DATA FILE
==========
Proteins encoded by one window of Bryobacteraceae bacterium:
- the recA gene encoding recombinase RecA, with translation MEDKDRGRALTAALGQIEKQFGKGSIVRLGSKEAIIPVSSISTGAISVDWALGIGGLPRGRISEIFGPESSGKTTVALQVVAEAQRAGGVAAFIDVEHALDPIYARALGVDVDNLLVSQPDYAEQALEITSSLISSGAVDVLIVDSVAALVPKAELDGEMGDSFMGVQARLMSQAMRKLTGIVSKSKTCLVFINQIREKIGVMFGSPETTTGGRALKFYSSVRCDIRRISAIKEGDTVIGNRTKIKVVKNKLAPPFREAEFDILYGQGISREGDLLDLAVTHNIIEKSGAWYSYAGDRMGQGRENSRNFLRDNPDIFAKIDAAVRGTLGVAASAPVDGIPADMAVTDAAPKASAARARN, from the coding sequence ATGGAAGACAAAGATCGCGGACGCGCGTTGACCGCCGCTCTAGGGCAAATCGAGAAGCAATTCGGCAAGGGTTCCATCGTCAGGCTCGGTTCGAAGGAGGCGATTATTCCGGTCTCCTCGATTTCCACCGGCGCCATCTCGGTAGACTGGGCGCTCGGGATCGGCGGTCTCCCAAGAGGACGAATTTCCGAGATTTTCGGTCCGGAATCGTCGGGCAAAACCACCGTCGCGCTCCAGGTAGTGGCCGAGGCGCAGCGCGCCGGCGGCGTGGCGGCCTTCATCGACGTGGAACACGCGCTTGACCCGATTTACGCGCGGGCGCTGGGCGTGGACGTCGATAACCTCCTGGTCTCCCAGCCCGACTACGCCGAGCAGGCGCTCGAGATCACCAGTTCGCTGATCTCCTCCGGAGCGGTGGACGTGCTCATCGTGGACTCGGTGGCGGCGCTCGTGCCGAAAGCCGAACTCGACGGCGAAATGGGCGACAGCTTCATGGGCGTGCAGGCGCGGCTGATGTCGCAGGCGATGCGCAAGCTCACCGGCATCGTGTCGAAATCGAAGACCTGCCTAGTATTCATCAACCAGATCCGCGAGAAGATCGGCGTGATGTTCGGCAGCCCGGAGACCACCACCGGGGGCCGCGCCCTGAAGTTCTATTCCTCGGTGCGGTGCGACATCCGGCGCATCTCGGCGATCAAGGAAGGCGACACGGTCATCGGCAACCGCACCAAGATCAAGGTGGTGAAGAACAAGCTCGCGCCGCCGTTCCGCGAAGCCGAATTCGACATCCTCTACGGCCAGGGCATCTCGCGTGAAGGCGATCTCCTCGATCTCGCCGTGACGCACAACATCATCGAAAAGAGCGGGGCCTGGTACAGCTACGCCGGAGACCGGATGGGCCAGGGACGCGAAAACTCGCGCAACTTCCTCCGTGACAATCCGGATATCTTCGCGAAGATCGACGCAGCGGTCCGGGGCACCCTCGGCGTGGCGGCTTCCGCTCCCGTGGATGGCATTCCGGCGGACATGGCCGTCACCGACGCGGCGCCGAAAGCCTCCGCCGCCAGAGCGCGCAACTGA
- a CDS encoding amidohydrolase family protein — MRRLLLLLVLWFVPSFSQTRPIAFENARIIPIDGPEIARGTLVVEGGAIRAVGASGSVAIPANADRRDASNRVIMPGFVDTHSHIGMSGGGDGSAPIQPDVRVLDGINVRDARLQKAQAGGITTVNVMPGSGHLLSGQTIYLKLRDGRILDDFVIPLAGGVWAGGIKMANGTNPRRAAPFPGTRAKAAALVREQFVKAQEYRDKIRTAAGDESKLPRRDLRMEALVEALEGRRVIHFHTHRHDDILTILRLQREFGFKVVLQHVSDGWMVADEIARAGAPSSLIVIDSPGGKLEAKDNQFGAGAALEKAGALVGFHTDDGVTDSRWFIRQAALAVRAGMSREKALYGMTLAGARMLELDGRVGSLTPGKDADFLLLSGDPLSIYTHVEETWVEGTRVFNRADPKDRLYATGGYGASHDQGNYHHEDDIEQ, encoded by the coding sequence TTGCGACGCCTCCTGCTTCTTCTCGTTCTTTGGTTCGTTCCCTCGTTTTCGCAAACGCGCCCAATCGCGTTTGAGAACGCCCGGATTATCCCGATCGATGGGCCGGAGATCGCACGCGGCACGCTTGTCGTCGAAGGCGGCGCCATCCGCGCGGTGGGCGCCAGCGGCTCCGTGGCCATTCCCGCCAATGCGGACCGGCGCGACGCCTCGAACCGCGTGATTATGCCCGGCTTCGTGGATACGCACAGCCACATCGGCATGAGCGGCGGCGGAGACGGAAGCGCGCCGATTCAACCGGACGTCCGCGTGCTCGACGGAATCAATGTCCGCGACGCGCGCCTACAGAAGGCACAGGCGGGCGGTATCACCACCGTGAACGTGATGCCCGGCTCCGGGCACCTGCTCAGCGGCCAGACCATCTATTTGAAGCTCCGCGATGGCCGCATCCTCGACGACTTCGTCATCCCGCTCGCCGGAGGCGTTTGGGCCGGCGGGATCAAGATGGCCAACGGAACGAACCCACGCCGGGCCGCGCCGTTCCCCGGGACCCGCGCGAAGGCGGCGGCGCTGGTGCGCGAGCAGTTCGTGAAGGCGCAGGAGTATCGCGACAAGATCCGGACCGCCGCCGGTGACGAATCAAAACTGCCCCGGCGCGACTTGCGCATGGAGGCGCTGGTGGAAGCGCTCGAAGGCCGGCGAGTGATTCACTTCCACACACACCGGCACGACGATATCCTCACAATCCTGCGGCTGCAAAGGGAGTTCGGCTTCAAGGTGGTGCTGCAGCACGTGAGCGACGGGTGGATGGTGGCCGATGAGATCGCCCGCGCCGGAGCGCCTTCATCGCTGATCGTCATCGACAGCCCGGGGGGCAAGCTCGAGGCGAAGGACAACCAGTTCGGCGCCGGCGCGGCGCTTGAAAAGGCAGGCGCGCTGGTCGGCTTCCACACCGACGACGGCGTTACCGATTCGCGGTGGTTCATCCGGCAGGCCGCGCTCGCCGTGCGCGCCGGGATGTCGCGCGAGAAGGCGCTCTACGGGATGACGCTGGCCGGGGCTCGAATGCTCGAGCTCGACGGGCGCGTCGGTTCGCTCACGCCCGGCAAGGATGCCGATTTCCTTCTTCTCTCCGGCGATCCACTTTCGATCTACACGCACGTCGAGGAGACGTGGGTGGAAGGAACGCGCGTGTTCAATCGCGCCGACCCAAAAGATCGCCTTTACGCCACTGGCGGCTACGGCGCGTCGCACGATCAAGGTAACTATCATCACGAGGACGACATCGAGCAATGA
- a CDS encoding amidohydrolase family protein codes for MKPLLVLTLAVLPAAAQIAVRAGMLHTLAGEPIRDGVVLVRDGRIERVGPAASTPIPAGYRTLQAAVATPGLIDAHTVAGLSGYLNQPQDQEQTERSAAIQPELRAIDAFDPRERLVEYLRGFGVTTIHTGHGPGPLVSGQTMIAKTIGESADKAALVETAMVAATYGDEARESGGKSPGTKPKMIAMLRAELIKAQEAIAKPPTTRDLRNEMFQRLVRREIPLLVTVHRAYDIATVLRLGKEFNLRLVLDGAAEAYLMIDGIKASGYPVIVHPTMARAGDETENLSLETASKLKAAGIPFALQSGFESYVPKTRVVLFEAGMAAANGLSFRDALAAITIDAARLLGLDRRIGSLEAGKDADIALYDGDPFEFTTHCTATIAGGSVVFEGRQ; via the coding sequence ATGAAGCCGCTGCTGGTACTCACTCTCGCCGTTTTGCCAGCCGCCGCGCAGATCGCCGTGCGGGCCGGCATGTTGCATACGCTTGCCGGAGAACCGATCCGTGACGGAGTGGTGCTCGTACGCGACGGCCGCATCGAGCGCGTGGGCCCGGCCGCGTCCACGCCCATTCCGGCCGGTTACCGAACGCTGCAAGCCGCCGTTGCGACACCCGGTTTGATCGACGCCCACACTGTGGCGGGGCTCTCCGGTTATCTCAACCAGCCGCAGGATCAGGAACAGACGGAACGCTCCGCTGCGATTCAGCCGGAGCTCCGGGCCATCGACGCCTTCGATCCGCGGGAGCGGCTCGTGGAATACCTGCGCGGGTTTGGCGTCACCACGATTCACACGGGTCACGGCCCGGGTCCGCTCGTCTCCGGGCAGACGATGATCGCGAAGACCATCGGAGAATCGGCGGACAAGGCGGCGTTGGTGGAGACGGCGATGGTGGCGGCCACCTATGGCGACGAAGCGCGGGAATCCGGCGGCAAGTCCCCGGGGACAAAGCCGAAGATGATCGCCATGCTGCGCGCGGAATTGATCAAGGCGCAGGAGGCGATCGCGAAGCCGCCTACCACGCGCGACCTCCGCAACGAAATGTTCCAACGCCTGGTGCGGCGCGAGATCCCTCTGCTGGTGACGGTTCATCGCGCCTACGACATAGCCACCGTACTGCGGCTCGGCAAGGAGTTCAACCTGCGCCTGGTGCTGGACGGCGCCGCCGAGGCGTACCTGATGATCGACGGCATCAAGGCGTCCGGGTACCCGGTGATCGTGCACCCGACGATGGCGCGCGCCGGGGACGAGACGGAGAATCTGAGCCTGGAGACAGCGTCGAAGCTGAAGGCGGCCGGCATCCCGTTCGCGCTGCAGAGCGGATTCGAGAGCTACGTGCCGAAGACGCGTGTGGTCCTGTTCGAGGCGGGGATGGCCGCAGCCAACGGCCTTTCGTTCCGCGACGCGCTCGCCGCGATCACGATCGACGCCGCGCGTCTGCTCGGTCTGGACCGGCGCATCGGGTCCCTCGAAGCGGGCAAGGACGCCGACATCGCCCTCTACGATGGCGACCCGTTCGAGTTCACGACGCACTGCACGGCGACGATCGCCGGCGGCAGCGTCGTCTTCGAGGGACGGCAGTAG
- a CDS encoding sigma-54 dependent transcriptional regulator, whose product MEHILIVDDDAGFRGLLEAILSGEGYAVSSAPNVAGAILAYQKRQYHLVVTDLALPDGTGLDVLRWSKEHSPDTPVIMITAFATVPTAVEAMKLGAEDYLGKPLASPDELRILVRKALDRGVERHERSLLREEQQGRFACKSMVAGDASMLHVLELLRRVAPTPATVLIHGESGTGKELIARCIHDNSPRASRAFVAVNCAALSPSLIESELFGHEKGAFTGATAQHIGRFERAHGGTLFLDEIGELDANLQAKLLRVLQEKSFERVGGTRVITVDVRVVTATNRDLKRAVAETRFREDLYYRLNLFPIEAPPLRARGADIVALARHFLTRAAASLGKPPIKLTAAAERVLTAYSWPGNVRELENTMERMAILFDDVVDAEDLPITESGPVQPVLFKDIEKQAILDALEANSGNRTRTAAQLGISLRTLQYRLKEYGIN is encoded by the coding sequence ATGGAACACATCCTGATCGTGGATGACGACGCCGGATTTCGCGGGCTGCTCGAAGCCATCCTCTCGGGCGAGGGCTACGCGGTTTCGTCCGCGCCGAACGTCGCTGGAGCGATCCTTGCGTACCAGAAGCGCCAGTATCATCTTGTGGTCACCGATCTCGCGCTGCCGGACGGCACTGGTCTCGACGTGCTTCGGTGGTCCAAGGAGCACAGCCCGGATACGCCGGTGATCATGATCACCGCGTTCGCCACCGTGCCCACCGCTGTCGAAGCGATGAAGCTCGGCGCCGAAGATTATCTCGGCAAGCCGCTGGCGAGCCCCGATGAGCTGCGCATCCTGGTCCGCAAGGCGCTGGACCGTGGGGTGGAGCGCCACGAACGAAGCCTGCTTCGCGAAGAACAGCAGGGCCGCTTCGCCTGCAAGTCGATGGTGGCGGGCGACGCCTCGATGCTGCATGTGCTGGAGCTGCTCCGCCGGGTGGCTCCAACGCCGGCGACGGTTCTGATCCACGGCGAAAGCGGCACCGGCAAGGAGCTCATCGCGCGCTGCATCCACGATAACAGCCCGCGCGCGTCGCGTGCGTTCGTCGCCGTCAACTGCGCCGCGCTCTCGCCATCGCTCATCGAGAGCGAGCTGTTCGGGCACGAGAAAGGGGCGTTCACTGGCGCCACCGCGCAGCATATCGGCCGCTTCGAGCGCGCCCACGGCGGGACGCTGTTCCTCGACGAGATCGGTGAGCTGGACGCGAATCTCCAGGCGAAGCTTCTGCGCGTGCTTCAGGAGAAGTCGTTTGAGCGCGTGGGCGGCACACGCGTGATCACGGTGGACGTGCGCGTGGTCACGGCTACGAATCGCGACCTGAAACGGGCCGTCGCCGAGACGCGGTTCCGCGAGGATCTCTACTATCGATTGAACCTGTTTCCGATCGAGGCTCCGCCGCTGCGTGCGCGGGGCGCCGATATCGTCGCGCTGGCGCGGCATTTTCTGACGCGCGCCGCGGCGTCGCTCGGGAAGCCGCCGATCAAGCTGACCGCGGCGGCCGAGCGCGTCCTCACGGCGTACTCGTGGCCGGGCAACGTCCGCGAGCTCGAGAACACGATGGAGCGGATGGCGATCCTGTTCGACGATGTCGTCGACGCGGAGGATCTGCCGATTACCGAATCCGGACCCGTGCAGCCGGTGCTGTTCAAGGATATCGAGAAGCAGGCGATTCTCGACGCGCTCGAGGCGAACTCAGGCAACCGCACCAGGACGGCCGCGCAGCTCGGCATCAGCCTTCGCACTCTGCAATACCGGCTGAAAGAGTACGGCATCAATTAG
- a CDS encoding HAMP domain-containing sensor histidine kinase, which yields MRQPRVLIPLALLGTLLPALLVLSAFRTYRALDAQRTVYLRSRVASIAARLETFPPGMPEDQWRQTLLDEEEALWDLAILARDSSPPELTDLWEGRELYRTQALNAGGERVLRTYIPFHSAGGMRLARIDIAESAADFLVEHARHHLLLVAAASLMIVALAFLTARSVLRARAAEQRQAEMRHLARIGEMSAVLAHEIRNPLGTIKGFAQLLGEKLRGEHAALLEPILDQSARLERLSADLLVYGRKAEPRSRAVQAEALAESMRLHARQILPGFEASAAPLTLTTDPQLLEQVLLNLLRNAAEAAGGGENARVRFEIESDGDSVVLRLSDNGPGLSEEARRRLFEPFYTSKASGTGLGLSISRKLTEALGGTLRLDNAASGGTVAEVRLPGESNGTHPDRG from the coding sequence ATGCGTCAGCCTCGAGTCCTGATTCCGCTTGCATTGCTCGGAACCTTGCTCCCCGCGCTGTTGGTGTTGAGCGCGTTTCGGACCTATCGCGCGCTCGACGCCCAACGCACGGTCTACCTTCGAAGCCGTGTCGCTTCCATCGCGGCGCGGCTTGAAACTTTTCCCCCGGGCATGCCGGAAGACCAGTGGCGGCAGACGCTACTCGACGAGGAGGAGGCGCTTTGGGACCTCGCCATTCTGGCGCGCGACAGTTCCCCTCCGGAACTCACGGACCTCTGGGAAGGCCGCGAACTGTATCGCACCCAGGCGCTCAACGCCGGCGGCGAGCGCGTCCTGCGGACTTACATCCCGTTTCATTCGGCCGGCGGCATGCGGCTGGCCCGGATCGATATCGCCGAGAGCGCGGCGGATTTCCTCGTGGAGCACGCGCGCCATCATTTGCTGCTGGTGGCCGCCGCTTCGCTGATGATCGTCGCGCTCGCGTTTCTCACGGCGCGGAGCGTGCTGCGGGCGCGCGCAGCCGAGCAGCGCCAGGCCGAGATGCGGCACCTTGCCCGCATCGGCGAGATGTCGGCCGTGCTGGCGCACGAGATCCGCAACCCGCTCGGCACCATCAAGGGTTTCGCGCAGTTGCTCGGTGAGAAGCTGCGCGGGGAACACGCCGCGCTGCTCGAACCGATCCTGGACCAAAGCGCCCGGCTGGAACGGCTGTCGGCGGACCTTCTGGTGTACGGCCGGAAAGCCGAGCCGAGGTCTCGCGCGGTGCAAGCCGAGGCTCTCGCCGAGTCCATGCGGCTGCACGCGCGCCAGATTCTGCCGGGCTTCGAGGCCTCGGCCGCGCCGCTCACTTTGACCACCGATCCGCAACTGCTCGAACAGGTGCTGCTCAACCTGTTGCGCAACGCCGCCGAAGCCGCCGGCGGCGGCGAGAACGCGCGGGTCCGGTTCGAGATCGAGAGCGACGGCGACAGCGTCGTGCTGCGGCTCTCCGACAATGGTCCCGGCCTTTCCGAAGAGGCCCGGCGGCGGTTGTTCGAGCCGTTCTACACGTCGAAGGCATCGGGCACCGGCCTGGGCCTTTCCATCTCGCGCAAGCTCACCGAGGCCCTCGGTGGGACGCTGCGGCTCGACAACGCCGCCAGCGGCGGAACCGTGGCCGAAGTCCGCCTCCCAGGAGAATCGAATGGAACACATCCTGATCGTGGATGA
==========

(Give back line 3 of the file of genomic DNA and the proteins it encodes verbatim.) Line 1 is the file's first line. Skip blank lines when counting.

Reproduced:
- a CDS encoding amidohydrolase family protein — MRRLLLLLVLWFVPSFSQTRPIAFENARIIPIDGPEIARGTLVVEGGAIRAVGASGSVAIPANADRRDASNRVIMPGFVDTHSHIGMSGGGDGSAPIQPDVRVLDGINVRDARLQKAQAGGITTVNVMPGSGHLLSGQTIYLKLRDGRILDDFVIPLAGGVWAGGIKMANGTNPRRAAPFPGTRAKAAALVREQFVKAQEYRDKIRTAAGDESKLPRRDLRMEALVEALEGRRVIHFHTHRHDDILTILRLQREFGFKVVLQHVSDGWMVADEIARAGAPSSLIVIDSPGGKLEAKDNQFGAGAALEKAGALVGFHTDDGVTDSRWFIRQAALAVRAGMSREKALYGMTLAGARMLELDGRVGSLTPGKDADFLLLSGDPLSIYTHVEETWVEGTRVFNRADPKDRLYATGGYGASHDQGNYHHEDDIEQ, encoded by the coding sequence TTGCGACGCCTCCTGCTTCTTCTCGTTCTTTGGTTCGTTCCCTCGTTTTCGCAAACGCGCCCAATCGCGTTTGAGAACGCCCGGATTATCCCGATCGATGGGCCGGAGATCGCACGCGGCACGCTTGTCGTCGAAGGCGGCGCCATCCGCGCGGTGGGCGCCAGCGGCTCCGTGGCCATTCCCGCCAATGCGGACCGGCGCGACGCCTCGAACCGCGTGATTATGCCCGGCTTCGTGGATACGCACAGCCACATCGGCATGAGCGGCGGCGGAGACGGAAGCGCGCCGATTCAACCGGACGTCCGCGTGCTCGACGGAATCAATGTCCGCGACGCGCGCCTACAGAAGGCACAGGCGGGCGGTATCACCACCGTGAACGTGATGCCCGGCTCCGGGCACCTGCTCAGCGGCCAGACCATCTATTTGAAGCTCCGCGATGGCCGCATCCTCGACGACTTCGTCATCCCGCTCGCCGGAGGCGTTTGGGCCGGCGGGATCAAGATGGCCAACGGAACGAACCCACGCCGGGCCGCGCCGTTCCCCGGGACCCGCGCGAAGGCGGCGGCGCTGGTGCGCGAGCAGTTCGTGAAGGCGCAGGAGTATCGCGACAAGATCCGGACCGCCGCCGGTGACGAATCAAAACTGCCCCGGCGCGACTTGCGCATGGAGGCGCTGGTGGAAGCGCTCGAAGGCCGGCGAGTGATTCACTTCCACACACACCGGCACGACGATATCCTCACAATCCTGCGGCTGCAAAGGGAGTTCGGCTTCAAGGTGGTGCTGCAGCACGTGAGCGACGGGTGGATGGTGGCCGATGAGATCGCCCGCGCCGGAGCGCCTTCATCGCTGATCGTCATCGACAGCCCGGGGGGCAAGCTCGAGGCGAAGGACAACCAGTTCGGCGCCGGCGCGGCGCTTGAAAAGGCAGGCGCGCTGGTCGGCTTCCACACCGACGACGGCGTTACCGATTCGCGGTGGTTCATCCGGCAGGCCGCGCTCGCCGTGCGCGCCGGGATGTCGCGCGAGAAGGCGCTCTACGGGATGACGCTGGCCGGGGCTCGAATGCTCGAGCTCGACGGGCGCGTCGGTTCGCTCACGCCCGGCAAGGATGCCGATTTCCTTCTTCTCTCCGGCGATCCACTTTCGATCTACACGCACGTCGAGGAGACGTGGGTGGAAGGAACGCGCGTGTTCAATCGCGCCGACCCAAAAGATCGCCTTTACGCCACTGGCGGCTACGGCGCGTCGCACGATCAAGGTAACTATCATCACGAGGACGACATCGAGCAATGA